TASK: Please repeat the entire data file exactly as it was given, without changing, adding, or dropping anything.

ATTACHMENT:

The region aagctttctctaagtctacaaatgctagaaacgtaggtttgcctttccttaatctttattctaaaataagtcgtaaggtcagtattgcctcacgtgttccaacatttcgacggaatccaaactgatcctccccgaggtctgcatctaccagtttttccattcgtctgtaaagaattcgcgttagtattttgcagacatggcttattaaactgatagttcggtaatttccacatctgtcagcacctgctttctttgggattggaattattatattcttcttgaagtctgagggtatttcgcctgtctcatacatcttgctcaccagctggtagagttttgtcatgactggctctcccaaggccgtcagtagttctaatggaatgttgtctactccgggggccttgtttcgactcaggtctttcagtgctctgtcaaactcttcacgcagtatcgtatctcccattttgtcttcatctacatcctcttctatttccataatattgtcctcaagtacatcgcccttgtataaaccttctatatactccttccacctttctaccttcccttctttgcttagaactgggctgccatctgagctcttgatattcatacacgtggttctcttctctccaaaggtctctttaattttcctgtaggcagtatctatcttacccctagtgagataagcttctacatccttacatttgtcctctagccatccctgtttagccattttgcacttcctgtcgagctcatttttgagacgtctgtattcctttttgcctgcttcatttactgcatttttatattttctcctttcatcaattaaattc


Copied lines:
The region aagctttctctaagtctacaaatgctagaaacgtaggtttgcctttccttaatctttattctaaaataagtcgtaaggtcagtattgcctcacgtgttccaacatttcgacggaatccaaactgatcctccccgaggtctgcatctaccagtttttccattcgtctgtaaagaattcgcgttagtattttgcagacatggcttattaaactgatagttcggtaatttccacatctgtcagcacctgctttctttgggattggaattattatattcttcttgaagtctgagggtatttcgcctgtctcatacatcttgctcaccagctggtagagttttgtcatgactggctctcccaaggccgtcagtagttctaatggaatgttgtctactccgggggccttgtttcgactcaggtctttcagtgctctgtcaaactcttcacgcagtatcgtatctcccattttgtcttcatctacatcctcttctatttccataatattgtcctcaagtacatcgcccttgtataaaccttctatatactccttccacctttctaccttcccttctttgcttagaactgggctgccatctgagctcttgatattcatacacgtggttctcttctctccaaaggtctctttaattttcctgtaggcagtatctatcttacccctagtgagataagcttctacatccttacatttgtcctctagccatccctgtttagccattttgcacttcctgtcgagctcatttttgagacgtctgtattcctttttgcctgcttcatttactgcatttttatattttctcctttcatcaattaaattc